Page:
“To infinity and beyond” and how to avoid a whoopsie.

I was reminded of how hard it is to predict the capacity needed for a workload when I read the news about the UK government web site which allowed you to enter your post code, and it told you what level of lock down you were in.  It crashed under the workload.  It should have been clear that within minutes of the web site being announced, a few million people would try to use it.  (It might have been better to have a static web page with all the information rather than try to provide a data base lookup).

Someone told me of a US company whose marketing company had a 1 minute commercial in the interval of the US Super-bowl competition.  They told this to the IT department a week before the game!   The audience of the game is about 100 million people.  If 1% of these people click on a web site within 2 minutes of the advert, this 10, 000 hits per second!  The typical web activity for the company was about 50 hits a second.   After the initial cries of disbelief, the IT department with the help of a large multinational IT company got the additional capacity, and hardware to do load balancing, and got through the night.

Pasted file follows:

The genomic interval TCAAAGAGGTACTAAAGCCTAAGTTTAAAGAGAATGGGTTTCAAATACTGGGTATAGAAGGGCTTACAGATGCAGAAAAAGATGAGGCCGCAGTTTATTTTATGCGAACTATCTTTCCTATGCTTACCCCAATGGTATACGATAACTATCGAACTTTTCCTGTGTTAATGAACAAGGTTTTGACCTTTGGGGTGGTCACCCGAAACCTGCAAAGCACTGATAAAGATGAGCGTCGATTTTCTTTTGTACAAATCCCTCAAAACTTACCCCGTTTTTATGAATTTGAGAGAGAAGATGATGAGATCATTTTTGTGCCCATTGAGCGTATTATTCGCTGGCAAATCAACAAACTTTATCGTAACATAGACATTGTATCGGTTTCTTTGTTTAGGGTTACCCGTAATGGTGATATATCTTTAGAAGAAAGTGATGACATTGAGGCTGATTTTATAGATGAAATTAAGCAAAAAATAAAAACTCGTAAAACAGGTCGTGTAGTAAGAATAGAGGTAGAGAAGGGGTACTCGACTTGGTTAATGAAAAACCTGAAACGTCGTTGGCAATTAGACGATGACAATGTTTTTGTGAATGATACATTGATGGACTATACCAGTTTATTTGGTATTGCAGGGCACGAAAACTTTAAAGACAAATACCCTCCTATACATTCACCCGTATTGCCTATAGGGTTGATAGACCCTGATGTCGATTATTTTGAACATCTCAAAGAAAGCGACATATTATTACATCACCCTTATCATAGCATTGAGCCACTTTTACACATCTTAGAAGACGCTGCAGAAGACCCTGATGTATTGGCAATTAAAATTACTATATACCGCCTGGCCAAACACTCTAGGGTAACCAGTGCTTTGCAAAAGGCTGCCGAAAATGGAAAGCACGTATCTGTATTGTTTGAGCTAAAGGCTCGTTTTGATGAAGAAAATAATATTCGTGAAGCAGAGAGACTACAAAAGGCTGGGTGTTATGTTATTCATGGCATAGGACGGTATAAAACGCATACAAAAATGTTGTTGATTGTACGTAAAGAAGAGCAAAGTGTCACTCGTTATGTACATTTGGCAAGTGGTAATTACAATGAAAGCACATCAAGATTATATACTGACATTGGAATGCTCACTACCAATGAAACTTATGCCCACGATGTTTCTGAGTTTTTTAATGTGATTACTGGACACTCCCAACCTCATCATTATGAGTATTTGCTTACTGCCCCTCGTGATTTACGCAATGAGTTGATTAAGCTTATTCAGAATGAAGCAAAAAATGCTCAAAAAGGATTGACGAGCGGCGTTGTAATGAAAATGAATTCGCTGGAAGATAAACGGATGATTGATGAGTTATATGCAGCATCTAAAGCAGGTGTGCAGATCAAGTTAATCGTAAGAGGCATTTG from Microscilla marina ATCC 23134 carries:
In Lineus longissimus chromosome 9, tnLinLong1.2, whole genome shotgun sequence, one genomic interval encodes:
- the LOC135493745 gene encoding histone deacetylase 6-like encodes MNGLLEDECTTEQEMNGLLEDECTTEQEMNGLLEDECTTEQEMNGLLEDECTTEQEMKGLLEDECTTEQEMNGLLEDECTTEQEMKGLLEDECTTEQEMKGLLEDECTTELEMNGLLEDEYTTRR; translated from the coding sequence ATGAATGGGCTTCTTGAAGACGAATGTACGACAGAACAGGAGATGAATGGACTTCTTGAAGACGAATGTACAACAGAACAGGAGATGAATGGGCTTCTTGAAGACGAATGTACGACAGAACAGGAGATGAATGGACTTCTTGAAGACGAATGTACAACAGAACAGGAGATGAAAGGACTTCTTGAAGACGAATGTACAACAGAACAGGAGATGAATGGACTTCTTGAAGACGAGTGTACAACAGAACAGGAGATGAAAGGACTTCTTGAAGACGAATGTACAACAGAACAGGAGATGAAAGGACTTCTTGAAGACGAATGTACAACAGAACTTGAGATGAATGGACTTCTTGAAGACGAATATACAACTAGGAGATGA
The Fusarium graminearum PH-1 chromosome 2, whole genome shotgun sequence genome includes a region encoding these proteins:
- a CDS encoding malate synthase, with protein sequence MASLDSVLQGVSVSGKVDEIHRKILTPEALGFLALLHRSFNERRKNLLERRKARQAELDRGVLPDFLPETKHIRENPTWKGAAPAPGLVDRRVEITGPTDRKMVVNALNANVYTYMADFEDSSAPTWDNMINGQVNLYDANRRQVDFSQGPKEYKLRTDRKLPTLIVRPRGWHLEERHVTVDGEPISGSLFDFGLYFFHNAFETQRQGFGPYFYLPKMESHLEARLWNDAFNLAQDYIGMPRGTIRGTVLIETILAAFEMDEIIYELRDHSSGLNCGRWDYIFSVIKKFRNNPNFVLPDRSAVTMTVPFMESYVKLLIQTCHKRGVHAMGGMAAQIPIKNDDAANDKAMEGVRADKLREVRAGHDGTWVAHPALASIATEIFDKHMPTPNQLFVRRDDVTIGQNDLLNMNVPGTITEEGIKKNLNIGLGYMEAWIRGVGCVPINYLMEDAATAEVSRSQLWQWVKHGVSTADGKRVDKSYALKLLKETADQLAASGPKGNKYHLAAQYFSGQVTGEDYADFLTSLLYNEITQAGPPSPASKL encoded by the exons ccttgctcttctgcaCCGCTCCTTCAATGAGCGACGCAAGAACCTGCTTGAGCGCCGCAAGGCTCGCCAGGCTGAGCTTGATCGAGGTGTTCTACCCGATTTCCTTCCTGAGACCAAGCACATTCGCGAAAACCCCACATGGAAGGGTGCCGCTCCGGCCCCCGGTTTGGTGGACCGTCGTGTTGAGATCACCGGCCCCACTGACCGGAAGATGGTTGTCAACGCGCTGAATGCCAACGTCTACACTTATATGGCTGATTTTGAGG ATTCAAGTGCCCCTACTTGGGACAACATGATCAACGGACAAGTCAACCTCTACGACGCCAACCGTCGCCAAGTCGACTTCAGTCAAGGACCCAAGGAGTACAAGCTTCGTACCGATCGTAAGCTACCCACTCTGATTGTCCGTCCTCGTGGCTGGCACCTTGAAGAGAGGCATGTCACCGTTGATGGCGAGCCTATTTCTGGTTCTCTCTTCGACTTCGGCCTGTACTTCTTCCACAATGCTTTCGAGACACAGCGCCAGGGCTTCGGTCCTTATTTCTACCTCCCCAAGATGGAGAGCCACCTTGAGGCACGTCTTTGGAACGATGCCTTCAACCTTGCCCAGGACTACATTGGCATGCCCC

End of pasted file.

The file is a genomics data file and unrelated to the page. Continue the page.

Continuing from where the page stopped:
One bank said they took the average transaction rate and tested to twice this.  There was a discussion about what the average rate means.   Over a period you have highs and lows.  There is a rule of thumb (I don’t know whose thumb) which says on average, the peak is typically 3 times the average.  Within a peak period (for example 1 hour) looking at a second by second, there will be peaks within peaks.  The rule of thumb said you should plan to support 3 * 3 = (10) times the sustained average.

This bank then worked with IBM to replicate the environment within IBM and run a test to see where the bottlenecks and snags were, and ramped up the workload till they met their targets.  I remember looking at the MQ data, and found the same snags in MQ as we had spotted when we looked at their MQ system a couple of years before.  Logs were not stripped, and they had badly tuned buffer pools. 

Another customer’s test system had more capacity than the production system, so they tested weekly at production volumes + 25%. Many customer’s test systems are much smaller than production and operate on the pray system, where they hope and pray they will not have a problem.

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